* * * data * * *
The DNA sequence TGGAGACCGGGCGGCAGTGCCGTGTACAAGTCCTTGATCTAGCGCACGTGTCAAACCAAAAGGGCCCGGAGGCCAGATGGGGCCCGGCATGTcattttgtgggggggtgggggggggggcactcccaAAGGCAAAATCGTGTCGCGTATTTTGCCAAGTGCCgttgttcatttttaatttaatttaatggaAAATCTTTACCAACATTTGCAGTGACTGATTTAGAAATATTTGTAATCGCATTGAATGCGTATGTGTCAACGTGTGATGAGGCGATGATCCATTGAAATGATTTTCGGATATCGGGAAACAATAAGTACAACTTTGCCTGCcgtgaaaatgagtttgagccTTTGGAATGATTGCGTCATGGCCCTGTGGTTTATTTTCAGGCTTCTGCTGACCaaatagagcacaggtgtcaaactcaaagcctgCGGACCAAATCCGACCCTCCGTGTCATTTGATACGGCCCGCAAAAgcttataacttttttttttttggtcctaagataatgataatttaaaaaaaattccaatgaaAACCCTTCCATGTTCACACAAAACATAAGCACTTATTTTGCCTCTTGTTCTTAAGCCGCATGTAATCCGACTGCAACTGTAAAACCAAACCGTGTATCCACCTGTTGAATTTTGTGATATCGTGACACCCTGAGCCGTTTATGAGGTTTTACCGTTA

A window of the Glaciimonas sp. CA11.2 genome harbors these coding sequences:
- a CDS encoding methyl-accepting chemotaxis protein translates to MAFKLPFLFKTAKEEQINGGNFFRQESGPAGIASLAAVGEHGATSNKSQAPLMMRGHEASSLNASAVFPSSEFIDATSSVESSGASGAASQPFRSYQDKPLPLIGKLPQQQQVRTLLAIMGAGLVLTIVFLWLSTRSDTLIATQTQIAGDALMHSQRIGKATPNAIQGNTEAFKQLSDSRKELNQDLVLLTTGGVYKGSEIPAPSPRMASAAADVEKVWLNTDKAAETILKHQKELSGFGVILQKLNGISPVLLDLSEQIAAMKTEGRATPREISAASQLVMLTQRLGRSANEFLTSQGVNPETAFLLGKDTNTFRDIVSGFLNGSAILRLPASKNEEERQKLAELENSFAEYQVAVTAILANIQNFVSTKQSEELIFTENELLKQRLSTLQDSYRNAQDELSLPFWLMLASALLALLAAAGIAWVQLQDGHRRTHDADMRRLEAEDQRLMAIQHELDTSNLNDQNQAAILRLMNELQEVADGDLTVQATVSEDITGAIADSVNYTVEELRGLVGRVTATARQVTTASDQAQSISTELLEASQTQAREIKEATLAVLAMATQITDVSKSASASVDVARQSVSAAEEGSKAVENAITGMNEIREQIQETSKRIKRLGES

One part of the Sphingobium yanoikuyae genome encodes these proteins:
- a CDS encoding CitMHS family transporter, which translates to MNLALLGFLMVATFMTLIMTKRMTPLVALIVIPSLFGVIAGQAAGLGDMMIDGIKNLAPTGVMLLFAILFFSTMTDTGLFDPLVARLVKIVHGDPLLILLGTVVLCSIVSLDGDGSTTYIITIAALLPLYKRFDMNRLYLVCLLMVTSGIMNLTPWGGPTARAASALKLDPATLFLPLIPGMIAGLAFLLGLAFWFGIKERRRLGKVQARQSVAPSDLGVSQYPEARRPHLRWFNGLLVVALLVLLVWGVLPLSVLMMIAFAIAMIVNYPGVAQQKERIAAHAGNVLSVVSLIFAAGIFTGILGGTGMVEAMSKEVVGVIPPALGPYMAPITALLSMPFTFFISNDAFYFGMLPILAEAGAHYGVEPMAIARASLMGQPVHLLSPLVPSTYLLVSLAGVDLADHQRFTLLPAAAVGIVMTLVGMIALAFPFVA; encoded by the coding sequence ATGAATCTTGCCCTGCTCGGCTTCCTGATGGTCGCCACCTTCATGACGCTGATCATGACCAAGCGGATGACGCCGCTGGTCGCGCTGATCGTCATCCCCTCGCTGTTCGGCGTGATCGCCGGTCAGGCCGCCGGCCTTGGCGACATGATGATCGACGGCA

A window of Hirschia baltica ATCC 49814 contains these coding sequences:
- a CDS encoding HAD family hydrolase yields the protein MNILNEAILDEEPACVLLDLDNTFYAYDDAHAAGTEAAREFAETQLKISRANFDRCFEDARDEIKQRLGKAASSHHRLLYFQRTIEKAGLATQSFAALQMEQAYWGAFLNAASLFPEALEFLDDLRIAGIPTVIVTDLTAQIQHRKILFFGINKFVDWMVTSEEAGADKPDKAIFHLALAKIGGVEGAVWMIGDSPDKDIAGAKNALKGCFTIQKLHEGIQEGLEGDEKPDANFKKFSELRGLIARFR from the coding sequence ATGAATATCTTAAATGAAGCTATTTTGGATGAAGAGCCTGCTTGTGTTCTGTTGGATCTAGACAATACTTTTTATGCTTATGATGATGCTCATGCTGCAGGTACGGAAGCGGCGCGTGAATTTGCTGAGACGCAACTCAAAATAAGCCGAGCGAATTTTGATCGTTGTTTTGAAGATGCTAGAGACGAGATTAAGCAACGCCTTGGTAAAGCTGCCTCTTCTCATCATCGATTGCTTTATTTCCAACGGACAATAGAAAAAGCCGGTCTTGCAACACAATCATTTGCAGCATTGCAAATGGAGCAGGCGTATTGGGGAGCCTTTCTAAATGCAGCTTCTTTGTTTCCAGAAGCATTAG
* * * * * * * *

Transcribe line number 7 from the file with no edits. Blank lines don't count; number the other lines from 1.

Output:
- a CDS encoding HAD family hydrolase yields the protein MNILNEAILDEEPACVLLDLDNTFYAYDDAHAAGTEAAREFAETQLKISRANFDRCFEDARDEIKQRLGKAASSHHRLLYFQRTIEKAGLATQSFAALQMEQAYWGAFLNAASLFPEALEFLDDLRIAGIPTVIVTDLTAQIQHRKILFFGINKFVDWMVTSEEAGADKPDKAIFHLALAKIGGVEGAVWMIGDSPDKDIAGAKNALKGCFTIQKLHEGIQEGLEGDEKPDANFKKFSELRGLIARFR from the coding sequence ATGAATATCTTAAATGAAGCTATTTTGGATGAAGAGCCTGCTTGTGTTCTGTTGGATCTAGACAATACTTTTTATGCTTATGATGATGCTCATGCTGCAGGTACGGAAGCGGCGCGTGAATTTGCTGAGACGCAACTCAAAATAAGCCGAGCGAATTTTGATCGTTGTTTTGAAGATGCTAGAGACGAGATTAAGCAACGCCTTGGTAAAGCTGCCTCTTCTCATCATCGATTGCTTTATTTCCAACGGACAATAGAAAAAGCCGGTCTTGCAACACAATCATTTGCAGCATTGCAAATGGAGCAGGCGTATTGGGGAGCCTTTCTAAATGCAGCTTCTTTGTTTCCAGAAGCATTAG